Love, Power, and the New Majority

David Tomas Martinez

As all of our worlds grow a little smaller, the monopolization of less influential cultures by more dominant ones accelerates us toward one culture. While other countries lean toward a more polylinguistic society in their educational system, in America we still hold the jingoistic view that everyone should speak English because of America's position of dominance in the world. We do not feel that we should have to speak other languages, whereas other countries either must or do because of the proliferation of media in English. This insular behavior is made worse by the rhetoric in the politics of language advocating a homogenized American tongue and culture, a land where we only speak American under the old stars & stripes. But you already know this, my educated reader. Maybe I'm only thinking of power because I am in love, and my mind is naturally moving to considering things beyond my own needs. Or maybe these thoughts are the residual dust from "The Cinnamon Tsunami," a roundtable I conducted for the forthcoming spring issue of Gulf Coast (due out in April!), featuring Angie Cruz, Carmen Gimenez Smith, Carolina Ebeid, Gustavo Arellano, Juan Felipé Herrera, and Rigoberto Gonzalez. In this conversation we'll explore the idea of worlds within worlds, and how Latin@s are becoming the new majority in California and other states. But I am sure you are aware of this as well, my erudite reader and avid Gulf Coast peruser. What you might not know (and if you don't know me, I doubt you're reading this) is that I was recently married. Quite the whirlwind. Quite the little shocker to family and friends. The romance took 21 days to consummate from first date to marriage. It feels strange typing that, but it was as simple as we didn't want to be apart. And with as much frankness as I feel comfortable wearing, the quickness of our nuptials flattered my romantic sensibilities; so I probably had an easier time with it than most. As they say, sometimes you just know. But I also understood that this was a much more difficult decision for the future Mrs. Martinez. In the past I may have changed my life before, but never as expeditiously or fundamentally as I was asking her to change hers--nor have I ever done that for someone else. In order to move, she had to quit her job, get out of the lease for her apartment, and cancel her cable television. All serious matters, as you know if you have ever had to get out of a cable contract. At this point, I would like to take a break from this blog to inform the reader that I do not expect I will read to my partner the story of how we met in attempt to loosen her memory from the rusty hold of dementia. Nor do I expect to die in the same nursing home bed at the same time. No, I do not expect these things, Nicholas Sparks. Obviously, there were extenuating circumstances that made moving easier for her. Her trade is much more transportable than mine; she has lived in San Diego her whole life and was ready to see other parts of the country; and, unbeknownst to each other, we each had silently been attracted to the other for three years. Here are some of the reasons it was not easy. Another list--but first some intellectual contexualization as groundwork for a later point.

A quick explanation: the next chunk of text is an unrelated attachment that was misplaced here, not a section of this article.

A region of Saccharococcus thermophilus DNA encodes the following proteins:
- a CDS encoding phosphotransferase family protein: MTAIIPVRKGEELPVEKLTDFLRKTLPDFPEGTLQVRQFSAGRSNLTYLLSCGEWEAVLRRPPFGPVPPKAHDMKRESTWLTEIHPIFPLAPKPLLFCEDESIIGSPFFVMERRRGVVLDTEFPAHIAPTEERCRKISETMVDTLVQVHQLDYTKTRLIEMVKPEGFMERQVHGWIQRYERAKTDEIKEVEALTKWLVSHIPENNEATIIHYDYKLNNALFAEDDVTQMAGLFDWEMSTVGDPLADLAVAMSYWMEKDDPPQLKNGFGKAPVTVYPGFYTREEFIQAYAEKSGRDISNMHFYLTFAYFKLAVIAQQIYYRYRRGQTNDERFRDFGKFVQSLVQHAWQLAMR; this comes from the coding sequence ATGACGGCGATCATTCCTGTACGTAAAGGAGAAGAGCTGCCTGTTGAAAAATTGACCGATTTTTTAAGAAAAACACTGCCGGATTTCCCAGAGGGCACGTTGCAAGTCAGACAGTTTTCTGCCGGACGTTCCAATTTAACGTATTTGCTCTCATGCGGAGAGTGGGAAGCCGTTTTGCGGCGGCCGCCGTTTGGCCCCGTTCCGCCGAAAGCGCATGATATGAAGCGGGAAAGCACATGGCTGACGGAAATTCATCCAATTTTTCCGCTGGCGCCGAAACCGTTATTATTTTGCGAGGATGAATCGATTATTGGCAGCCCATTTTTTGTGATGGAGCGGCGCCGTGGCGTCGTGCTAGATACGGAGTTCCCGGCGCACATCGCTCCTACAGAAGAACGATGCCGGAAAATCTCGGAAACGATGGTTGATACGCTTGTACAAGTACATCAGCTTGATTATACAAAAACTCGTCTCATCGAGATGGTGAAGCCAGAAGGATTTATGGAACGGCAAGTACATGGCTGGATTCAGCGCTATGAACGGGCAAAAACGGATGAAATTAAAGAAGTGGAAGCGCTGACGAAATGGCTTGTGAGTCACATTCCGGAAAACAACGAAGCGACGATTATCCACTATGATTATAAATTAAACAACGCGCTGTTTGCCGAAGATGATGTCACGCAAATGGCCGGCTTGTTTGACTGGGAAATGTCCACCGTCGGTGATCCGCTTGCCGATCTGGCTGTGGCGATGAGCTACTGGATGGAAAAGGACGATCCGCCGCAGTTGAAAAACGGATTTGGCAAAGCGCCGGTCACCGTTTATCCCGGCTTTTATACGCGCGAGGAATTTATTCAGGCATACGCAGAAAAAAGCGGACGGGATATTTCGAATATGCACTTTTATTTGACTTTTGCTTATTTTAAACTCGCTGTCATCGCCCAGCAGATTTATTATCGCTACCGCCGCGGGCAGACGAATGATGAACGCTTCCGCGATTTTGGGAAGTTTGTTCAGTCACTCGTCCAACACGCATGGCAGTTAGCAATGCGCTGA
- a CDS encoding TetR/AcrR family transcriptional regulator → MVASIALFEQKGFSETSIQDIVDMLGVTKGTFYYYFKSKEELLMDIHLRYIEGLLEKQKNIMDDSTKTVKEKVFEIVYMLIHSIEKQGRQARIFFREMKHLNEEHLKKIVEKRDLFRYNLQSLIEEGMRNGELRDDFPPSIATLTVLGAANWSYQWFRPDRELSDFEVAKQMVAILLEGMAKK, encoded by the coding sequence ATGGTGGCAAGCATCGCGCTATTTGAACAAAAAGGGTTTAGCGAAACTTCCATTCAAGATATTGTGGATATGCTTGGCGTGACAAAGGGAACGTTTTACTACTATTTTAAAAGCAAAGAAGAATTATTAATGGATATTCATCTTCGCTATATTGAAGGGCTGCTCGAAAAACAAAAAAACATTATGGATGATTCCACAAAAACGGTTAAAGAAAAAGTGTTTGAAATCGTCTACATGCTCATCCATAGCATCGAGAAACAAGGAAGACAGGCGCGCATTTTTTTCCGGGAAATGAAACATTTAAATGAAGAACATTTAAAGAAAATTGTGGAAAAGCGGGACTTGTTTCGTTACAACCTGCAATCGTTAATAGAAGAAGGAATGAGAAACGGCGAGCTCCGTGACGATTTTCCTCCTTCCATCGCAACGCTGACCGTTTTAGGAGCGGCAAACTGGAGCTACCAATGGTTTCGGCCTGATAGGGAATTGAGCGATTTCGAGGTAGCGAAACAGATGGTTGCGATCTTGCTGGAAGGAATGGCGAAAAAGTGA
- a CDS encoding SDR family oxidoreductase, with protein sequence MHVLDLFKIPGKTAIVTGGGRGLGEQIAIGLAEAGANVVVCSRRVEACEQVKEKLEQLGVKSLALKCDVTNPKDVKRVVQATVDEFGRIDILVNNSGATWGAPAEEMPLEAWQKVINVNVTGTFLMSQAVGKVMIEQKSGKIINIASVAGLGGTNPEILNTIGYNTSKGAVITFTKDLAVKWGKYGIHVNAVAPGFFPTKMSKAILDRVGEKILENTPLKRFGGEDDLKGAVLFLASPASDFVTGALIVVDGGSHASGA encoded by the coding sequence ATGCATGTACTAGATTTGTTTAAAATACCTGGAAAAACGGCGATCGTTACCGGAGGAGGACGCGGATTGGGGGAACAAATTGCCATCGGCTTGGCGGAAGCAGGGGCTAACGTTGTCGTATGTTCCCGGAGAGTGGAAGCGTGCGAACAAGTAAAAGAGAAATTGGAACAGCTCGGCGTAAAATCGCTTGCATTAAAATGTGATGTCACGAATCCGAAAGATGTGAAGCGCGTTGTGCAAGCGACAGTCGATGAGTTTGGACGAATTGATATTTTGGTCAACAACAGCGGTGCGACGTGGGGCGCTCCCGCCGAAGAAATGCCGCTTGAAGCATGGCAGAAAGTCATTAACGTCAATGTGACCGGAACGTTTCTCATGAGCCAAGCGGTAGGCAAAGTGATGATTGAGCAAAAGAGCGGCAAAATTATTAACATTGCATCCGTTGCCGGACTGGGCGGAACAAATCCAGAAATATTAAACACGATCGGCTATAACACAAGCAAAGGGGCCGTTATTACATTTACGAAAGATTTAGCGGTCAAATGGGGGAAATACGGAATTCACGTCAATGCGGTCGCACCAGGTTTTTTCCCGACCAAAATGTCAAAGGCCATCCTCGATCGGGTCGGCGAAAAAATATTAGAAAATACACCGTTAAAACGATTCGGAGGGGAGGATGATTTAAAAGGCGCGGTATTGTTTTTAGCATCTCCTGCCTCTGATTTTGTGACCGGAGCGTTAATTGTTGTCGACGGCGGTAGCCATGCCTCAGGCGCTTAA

In The Hero with a Thousand Faces, Joseph Campbell explains that one problem with modernity is that we have broken away from ceremony. There used to be ceremonies that marked, and sometimes caused, a psychic break transitioning one from a particular aspect of life to the next aspect of life. In our society, the rituals that marked childhood to adulthood are either completely gone or watered down to such a point of banality that they no longer signify a change. Therefore, we have a culture of stunted growth. Now I'm not comparing moving across state lines to any severe rite of passage, but I do see a similarity in the psychic break from being single to married life this move has caused for both my wife, and, to a lesser extent, myself. After spending a month and a half together we were separated for only two weeks. It was an arduous period of Skyping, Facebooking, texting, and Instagraming. When we finally were reunited there was an inevitable "Whoa, you're a real person again!" caused by separation and distance. This was overcome quickly by some late-night stretching. But her moving still did not seem real, even when the storage pod arrived. I ignored the storage pod almost completely; I must have seen it for what it is, a bill. We eventually began to pack, but my trepidation was quickly warranted when it became apparent she was going to lose a lot of furniture in this move. She was placed in the unenviable position of choosing what to keep. What we hold on to and what we release says a lot about us. As she chose which furniture would stay, and which would go, I stayed quiet. All I did was move what where, when she said. I watched anxiously as her possessions dwindled, wondering which piece would lead to the epiphany that I was not worth this much trouble. It came on the last day of moving, after important pieces were already let go. The offending piece of furniture was an ottoman, and though there would be no falling of our ottoman empire that day½. The fear that she will someday not think I am worth much is still very real for me. Because I have not been able to provide as much as I would have liked financially during this move, I felt that the sham of a man that I am, was exposed--in a cheap rhyme which made it all the more damning in my head. But I also know that these fears of inadequacies derive from more than just lost furniture but also derive from my desire to adhere to the prescribed gender roles. I was falling into the old role of male as provider, though my wife makes more money than I do; but what I feared most was that by her backseating her career for mine, by moving to Tejas, by her leaving her friends and family to be marooned on Isla de Houston, by her taking the last name Martinez, she and I-- no, we--were building a home from the prefabricated roles of a male-dominated society. I think I was more scared about the veracity of my own convictions in my actions. And there it goes. I started this blog entry with the idea of power differentials, in part, because the most underwhelming news of this decade broke earlier this week: that Latin@s will be the statistical majority in California by the end of 2013, which doesn't change, presently, the distribution of power or the the way Latin@s are perceived in the media. But as I saw my wife begin to throw away important pieces of furniture, I couldn't help but wonder how our power differential was divided. As I hauled piece after piece of furniture, plates and silverware and appliances; as I answered "yup, I have that"; as I knelt on my knees and scrubbed the kitchen floor while she cleaned the baseboards--I finally realized this is not about power. This is about love. That I found an amazing person who did not have to leave everything to be with me; or more accurately, a strong person who loves, and is willing, for the first time, to put someone else first for their own happiness. At the risk of sounding hokey (maybe it is too late for that), when you love someone it is no longer about what only you want. And maybe California, and the greater country in general, can learn from my little love affair--because whether America wants to admit it or not, you love Latin@s. We all love the food, the style, the passion, and even the stereotypes. Even the national anthem starts, "Jose, can you see?" Because America, you're married now. It's too late. Latin@s are all up in you, and we know you ain't that type of country to be messing around. Just admit it, America. I did. My wife is amazing and I love her. And she doesn't even do dishes or cook, America. Latin@s do all that and more. They write blogs. And poetry. Wait, is that why my wife loves me? Or is it the cooking? Damned power differentials.